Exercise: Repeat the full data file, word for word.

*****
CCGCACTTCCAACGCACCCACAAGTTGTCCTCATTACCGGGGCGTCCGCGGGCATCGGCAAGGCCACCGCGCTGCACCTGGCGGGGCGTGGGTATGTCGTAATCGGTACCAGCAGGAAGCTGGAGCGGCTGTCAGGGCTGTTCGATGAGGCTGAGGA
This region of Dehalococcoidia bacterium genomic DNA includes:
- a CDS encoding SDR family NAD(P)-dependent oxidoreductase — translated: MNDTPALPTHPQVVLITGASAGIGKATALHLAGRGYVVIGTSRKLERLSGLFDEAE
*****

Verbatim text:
CCGCACTTCCAACGCACCCACAAGTTGTCCTCATTACCGGGGCGTCCGCGGGCATCGGCAAGGCCACCGCGCTGCACCTGGCGGGGCGTGGGTATGTCGTAATCGGTACCAGCAGGAAGCTGGAGCGGCTGTCAGGGCTGTTCGATGAGGCTGAGGA
This region of Dehalococcoidia bacterium genomic DNA includes:
- a CDS encoding SDR family NAD(P)-dependent oxidoreductase — translated: MNDTPALPTHPQVVLITGASAGIGKATALHLAGRGYVVIGTSRKLERLSGLFDEAE